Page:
I'm so confused now - do y'all really run into people trying to use the optical sensors (spectrometers) to match stains?
That doesn't even make any sense to try directly.
They are meant for, and great at, matching solid colors. A properly calibrated sensor should be able to be used to make custom *pigmented* color matches that are indistinguishable from the original.
Stains are another matter, because
A. they are transparent
B. the thing they are sitting on top of (wood) is not a single color
C. Different wood reacts differently to stain.
For starters, the spectrometer can only tell you what color something is now.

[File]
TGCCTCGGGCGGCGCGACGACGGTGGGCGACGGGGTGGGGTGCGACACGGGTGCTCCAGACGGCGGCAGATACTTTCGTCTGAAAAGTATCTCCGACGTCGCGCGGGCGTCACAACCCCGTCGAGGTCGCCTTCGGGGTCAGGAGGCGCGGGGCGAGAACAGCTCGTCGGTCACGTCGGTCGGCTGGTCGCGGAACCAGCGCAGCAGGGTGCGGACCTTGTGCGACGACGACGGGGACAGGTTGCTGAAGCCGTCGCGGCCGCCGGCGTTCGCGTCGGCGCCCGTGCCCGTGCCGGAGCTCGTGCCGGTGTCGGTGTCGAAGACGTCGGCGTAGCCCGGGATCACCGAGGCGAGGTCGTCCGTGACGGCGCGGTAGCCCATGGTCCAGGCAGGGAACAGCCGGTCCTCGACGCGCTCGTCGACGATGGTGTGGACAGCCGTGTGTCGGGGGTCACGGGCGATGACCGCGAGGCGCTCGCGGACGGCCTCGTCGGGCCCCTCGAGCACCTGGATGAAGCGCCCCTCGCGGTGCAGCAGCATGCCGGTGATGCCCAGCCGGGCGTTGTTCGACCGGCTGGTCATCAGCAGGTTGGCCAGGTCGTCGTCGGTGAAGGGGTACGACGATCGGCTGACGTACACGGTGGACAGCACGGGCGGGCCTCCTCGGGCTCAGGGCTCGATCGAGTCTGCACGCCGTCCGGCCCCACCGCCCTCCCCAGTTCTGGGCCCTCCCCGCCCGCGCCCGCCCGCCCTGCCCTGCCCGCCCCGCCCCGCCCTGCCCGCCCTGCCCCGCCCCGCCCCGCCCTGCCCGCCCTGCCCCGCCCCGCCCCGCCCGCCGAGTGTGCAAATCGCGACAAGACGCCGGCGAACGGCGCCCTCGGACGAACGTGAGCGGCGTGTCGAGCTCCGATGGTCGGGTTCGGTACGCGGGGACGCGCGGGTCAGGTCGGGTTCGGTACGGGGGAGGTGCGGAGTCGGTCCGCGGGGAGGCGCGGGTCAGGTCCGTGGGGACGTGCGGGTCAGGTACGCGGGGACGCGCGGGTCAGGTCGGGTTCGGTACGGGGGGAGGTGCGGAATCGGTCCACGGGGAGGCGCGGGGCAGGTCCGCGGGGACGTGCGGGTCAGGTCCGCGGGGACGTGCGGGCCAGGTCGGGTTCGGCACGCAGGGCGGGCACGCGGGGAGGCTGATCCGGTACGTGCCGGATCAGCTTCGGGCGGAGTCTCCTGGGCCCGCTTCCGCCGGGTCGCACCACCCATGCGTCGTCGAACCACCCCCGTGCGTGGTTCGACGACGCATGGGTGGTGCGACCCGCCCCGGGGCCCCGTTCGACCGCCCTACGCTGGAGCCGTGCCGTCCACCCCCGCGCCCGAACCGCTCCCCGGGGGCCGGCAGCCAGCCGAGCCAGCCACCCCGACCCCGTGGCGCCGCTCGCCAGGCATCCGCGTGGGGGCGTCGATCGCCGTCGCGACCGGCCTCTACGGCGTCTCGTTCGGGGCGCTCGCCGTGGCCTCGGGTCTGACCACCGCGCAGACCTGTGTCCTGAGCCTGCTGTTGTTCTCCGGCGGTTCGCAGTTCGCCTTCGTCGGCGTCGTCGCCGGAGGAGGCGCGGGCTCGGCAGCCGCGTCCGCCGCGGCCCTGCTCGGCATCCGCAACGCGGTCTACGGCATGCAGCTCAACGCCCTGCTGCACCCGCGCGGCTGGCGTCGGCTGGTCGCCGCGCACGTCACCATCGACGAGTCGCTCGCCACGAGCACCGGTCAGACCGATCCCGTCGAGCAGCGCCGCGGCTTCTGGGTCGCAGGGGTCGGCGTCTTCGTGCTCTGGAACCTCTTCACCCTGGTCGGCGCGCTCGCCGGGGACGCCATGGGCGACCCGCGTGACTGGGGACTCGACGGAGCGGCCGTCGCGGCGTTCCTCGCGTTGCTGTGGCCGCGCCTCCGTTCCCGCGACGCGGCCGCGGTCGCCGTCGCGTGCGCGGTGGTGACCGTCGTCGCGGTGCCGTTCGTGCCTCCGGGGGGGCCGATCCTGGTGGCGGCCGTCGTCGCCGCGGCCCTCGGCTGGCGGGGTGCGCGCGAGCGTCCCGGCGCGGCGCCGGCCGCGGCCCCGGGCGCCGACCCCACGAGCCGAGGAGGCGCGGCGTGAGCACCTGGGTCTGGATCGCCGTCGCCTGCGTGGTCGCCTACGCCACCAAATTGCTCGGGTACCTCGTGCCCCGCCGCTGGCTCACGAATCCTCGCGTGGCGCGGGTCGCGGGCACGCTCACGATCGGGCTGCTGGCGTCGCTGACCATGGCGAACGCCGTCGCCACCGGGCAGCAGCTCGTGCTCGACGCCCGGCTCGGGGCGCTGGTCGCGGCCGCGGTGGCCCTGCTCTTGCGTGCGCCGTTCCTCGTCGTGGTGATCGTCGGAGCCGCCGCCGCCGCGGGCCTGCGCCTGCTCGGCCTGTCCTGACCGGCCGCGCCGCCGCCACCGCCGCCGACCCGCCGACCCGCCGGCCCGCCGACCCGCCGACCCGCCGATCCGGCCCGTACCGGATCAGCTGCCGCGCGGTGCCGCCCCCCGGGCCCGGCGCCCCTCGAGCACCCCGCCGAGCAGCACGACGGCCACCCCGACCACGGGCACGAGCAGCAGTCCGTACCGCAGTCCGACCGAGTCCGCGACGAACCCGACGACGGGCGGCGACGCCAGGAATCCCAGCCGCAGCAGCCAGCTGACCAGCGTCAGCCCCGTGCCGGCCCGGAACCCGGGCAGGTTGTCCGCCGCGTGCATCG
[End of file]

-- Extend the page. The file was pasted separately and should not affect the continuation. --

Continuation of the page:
If it was a solid pigmented color, that's all you need, because you are covering it all.
For transparent colors, you need to know what color you *added* to the original to get it to where it is, and reading just a stained piece of wood will *never* give you that.
It literally can't.
You'd really need two accurate samples of the same wood, one stained, one not.
You can then subtract the colors from each other and tell what color the actual stain was imparting, and that should be something that can probably be automatically constructed to work on that wood.
You could also use the piece of wood you *want* to stain as the point of comparison, and that would be able to tell what color needs to be added to it to make it into the stained piece.
(But this is much harder to construct automatically. At least you'd know what color to aim for!)